Crazy Horse - At Crooked Lake (1972)

Crazy Horse is an American rock band best known for its association with Neil Young, who they have backed on numberous albums and tours since 1969.

At Crooked Lake was the second album Crazy Horse released in 1972, and also featured their second post-Danny Whitten lineup. Guitarist George Whitsell and keyboard player John Blanton had left, to be replaced by brothers Michael and Rick Curtis. This resulted in pretty much an entirely new band again, consisting of Rick Curtis (guitar/banjo/vocals), Greg Leroy (guitar/slide/vocals), Michael Curtis (keyboards/guitar/mandolin/vocals), Billy Talbot (bass) and Ralph Molina (drums). It was just the continuing presence of Talbot and Molina that kept the Crazy Horse name, as the album was essentially a debut from a new group. Their use of the name was probably a bad idea, as it would forever associate them with Danny Whitten and as Neil Young's backing group, when they probably had wanted to start afresh.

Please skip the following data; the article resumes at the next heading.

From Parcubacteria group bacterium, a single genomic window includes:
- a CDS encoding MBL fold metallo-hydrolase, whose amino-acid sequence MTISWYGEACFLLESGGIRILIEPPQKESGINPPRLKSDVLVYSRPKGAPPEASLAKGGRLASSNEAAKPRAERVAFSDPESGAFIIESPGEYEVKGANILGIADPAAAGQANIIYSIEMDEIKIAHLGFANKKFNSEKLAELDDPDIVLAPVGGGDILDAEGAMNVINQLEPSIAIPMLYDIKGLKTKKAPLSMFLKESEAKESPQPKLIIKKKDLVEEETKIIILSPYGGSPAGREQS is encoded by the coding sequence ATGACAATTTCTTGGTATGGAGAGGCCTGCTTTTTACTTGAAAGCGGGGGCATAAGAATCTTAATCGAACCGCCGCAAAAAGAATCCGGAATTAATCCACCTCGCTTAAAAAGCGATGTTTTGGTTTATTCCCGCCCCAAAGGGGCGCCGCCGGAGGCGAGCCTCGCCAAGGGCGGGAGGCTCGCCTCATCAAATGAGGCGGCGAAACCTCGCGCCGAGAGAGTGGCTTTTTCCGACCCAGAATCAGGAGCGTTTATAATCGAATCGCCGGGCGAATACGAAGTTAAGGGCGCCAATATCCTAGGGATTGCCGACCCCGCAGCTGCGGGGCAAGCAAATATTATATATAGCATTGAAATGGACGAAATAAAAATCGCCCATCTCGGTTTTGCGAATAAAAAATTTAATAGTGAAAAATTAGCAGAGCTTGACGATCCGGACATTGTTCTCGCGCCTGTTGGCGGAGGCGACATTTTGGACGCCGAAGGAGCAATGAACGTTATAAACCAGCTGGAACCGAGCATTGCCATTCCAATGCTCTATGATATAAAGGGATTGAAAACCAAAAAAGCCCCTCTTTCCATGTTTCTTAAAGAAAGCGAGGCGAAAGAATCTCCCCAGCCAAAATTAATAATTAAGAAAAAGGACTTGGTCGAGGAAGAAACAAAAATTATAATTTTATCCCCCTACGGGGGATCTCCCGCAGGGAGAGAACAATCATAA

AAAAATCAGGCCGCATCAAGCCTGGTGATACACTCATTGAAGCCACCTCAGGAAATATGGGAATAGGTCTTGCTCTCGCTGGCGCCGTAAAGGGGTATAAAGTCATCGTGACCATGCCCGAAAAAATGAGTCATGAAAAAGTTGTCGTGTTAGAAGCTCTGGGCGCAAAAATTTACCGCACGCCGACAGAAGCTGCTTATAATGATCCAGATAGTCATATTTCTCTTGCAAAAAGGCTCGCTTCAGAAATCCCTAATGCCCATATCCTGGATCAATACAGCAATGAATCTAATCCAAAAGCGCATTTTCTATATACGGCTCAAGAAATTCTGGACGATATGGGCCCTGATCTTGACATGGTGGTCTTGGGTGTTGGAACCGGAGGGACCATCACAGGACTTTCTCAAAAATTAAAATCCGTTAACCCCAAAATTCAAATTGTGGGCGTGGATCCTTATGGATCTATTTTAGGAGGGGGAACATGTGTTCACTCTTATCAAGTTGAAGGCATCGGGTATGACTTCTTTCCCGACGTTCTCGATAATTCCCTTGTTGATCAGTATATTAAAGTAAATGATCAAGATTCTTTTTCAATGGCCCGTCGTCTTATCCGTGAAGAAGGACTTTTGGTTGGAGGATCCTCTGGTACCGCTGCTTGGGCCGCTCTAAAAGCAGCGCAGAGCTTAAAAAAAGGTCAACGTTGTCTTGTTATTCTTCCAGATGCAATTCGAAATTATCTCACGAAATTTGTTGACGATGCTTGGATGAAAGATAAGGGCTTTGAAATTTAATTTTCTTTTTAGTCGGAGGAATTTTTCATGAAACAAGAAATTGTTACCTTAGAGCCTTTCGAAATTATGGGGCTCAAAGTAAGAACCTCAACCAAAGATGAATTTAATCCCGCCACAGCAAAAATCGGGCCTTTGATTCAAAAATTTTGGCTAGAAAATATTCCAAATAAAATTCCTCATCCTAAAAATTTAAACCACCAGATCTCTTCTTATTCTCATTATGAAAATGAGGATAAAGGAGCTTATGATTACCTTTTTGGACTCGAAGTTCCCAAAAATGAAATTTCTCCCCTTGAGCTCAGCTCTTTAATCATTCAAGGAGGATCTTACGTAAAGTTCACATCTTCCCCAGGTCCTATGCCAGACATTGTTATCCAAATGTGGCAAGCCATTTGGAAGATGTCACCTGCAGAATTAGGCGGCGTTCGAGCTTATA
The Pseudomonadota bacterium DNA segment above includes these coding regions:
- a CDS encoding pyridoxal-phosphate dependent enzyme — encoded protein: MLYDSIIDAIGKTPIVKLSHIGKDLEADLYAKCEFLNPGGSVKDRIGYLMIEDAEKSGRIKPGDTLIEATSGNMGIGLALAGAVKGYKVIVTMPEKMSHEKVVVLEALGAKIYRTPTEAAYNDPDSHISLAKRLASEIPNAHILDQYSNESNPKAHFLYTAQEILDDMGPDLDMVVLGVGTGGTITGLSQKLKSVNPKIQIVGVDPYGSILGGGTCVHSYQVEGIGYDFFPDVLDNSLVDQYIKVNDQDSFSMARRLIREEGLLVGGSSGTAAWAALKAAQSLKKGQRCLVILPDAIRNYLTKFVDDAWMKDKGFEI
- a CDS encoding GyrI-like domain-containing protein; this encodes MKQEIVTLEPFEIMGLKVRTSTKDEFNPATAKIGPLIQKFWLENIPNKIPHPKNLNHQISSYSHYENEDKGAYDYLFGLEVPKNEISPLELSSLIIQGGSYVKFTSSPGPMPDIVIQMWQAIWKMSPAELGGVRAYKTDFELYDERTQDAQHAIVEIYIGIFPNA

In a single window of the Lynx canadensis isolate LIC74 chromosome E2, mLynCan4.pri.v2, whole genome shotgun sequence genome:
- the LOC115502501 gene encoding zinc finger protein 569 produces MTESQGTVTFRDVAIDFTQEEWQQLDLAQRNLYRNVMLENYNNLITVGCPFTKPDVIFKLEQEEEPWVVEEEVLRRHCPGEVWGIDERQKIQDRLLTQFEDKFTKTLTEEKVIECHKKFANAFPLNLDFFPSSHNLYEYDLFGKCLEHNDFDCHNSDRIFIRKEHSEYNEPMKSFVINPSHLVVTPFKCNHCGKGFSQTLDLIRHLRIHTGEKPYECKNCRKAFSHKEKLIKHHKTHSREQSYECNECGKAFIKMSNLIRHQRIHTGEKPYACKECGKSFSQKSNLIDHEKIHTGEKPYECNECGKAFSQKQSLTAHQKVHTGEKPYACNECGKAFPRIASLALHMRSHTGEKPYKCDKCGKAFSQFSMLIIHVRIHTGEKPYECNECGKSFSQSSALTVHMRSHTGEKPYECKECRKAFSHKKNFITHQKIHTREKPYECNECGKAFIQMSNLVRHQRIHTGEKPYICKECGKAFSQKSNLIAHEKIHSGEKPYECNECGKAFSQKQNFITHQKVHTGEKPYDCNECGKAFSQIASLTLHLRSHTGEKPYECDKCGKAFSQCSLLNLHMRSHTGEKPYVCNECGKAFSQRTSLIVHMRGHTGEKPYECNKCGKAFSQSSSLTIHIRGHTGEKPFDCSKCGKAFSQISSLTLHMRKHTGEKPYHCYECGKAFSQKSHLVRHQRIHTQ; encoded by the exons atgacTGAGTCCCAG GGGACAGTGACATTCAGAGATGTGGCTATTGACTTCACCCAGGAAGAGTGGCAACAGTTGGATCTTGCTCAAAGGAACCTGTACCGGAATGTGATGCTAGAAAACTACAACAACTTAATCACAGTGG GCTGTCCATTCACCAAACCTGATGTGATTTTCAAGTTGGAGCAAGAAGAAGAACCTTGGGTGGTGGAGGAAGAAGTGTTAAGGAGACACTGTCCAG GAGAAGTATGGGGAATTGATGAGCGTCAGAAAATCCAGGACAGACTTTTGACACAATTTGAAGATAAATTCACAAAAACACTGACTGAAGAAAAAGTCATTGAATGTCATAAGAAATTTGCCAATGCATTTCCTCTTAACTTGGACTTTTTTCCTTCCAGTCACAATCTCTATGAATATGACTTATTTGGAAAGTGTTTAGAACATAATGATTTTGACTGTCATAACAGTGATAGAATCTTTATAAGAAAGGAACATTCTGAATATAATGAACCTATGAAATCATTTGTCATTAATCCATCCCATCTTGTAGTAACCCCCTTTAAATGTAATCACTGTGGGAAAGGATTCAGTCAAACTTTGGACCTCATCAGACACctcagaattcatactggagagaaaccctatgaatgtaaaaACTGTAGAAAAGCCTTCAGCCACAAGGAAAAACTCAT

At Crooked Lake is actually a fine album, and vastly underrated. The new lineup gave them some quite diverse instrumentation, in particular some really tasty slide playing from Greg Leroy, and there are guest appearances from violinist Bobby Notkoff (a past bandmate of Talbot's and Molina's from their days as The Rockets) and pedal steel guitarist Pete Kleinow. Stylistically, it's a great mix of hard garage rock, country-rock, folk and psychedelia. There are a couple of songs in particular which are worthy of great praise, and show the potential this lineup had. It's a shame that they never recorded anything else, as after the death of Danny Whitten, Talbot and Molina effectively ended the group and let the Crazy Horse name go unused for years. They would return to work sporadically with Neil Young over the next few years, until they finally resurrected Crazy Horse with Frank Sampedro to record Young's 1975 Zuma album, and they remain in that incarnation today.

Loose (1972) <|> Crazy Moon (1978)
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